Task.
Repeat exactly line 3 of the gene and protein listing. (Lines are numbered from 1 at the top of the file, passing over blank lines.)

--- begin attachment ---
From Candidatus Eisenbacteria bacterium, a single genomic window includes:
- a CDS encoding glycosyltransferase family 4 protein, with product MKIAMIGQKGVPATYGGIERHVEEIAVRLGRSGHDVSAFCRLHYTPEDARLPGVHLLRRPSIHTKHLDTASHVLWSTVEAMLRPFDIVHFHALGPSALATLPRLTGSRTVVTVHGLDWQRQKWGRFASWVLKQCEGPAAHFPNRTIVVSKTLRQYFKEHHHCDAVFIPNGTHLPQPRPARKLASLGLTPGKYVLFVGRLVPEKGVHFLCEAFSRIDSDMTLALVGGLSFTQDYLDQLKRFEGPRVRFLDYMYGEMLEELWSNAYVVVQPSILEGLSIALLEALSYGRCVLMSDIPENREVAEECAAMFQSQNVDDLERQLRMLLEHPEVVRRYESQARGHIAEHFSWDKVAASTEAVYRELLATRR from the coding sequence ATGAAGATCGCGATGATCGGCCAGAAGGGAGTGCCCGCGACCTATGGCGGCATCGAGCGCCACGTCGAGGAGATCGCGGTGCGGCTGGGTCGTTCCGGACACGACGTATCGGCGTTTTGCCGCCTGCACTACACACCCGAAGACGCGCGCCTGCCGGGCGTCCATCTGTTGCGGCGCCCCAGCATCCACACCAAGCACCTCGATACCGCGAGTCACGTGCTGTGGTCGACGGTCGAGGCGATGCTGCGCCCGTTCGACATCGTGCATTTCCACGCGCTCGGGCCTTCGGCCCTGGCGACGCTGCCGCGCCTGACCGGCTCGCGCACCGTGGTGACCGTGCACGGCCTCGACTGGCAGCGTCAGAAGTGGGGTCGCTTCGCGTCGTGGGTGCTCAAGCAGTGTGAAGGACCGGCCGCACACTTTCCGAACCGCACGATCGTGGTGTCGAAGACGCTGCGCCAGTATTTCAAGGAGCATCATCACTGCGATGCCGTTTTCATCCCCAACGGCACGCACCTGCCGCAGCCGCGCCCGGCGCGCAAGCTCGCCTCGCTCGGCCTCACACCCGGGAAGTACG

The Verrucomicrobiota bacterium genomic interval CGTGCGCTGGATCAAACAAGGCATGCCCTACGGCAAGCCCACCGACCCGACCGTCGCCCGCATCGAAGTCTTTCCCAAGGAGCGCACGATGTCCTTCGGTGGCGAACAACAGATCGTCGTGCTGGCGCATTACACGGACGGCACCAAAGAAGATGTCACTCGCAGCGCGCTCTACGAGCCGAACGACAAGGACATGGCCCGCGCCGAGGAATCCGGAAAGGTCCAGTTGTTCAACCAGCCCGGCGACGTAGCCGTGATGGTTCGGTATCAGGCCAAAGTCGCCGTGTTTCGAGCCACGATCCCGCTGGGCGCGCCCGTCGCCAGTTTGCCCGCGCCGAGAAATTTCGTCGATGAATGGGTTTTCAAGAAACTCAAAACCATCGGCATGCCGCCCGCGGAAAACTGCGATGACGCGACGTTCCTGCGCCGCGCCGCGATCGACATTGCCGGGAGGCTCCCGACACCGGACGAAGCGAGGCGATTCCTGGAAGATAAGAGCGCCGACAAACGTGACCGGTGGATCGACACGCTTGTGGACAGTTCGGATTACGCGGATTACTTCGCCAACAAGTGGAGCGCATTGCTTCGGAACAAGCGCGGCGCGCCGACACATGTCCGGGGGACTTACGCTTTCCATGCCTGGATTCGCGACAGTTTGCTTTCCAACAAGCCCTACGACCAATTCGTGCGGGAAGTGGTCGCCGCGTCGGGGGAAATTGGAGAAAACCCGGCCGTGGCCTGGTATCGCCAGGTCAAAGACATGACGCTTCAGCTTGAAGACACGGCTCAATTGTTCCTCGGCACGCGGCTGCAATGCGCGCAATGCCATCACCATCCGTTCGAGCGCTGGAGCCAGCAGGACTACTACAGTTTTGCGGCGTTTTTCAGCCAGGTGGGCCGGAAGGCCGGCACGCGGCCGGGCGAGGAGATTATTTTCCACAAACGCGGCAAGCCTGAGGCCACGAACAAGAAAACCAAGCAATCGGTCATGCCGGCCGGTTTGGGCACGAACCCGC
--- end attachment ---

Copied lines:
The Verrucomicrobiota bacterium genomic interval CGTGCGCTGGATCAAACAAGGCATGCCCTACGGCAAGCCCACCGACCCGACCGTCGCCCGCATCGAAGTCTTTCCCAAGGAGCGCACGATGTCCTTCGGTGGCGAACAACAGATCGTCGTGCTGGCGCATTACACGGACGGCACCAAAGAAGATGTCACTCGCAGCGCGCTCTACGAGCCGAACGACAAGGACATGGCCCGCGCCGAGGAATCCGGAAAGGTCCAGTTGTTCAACCAGCCCGGCGACGTAGCCGTGATGGTTCGGTATCAGGCCAAAGTCGCCGTGTTTCGAGCCACGATCCCGCTGGGCGCGCCCGTCGCCAGTTTGCCCGCGCCGAGAAATTTCGTCGATGAATGGGTTTTCAAGAAACTCAAAACCATCGGCATGCCGCCCGCGGAAAACTGCGATGACGCGACGTTCCTGCGCCGCGCCGCGATCGACATTGCCGGGAGGCTCCCGACACCGGACGAAGCGAGGCGATTCCTGGAAGATAAGAGCGCCGACAAACGTGACCGGTGGATCGACACGCTTGTGGACAGTTCGGATTACGCGGATTACTTCGCCAACAAGTGGAGCGCATTGCTTCGGAACAAGCGCGGCGCGCCGACACATGTCCGGGGGACTTACGCTTTCCATGCCTGGATTCGCGACAGTTTGCTTTCCAACAAGCCCTACGACCAATTCGTGCGGGAAGTGGTCGCCGCGTCGGGGGAAATTGGAGAAAACCCGGCCGTGGCCTGGTATCGCCAGGTCAAAGACATGACGCTTCAGCTTGAAGACACGGCTCAATTGTTCCTCGGCACGCGGCTGCAATGCGCGCAATGCCATCACCATCCGTTCGAGCGCTGGAGCCAGCAGGACTACTACAGTTTTGCGGCGTTTTTCAGCCAGGTGGGCCGGAAGGCCGGCACGCGGCCGGGCGAGGAGATTATTTTCCACAAACGCGGCAAGCCTGAGGCCACGAACAAGAAAACCAAGCAATCGGTCATGCCGGCCGGTTTGGGCACGAACCCGC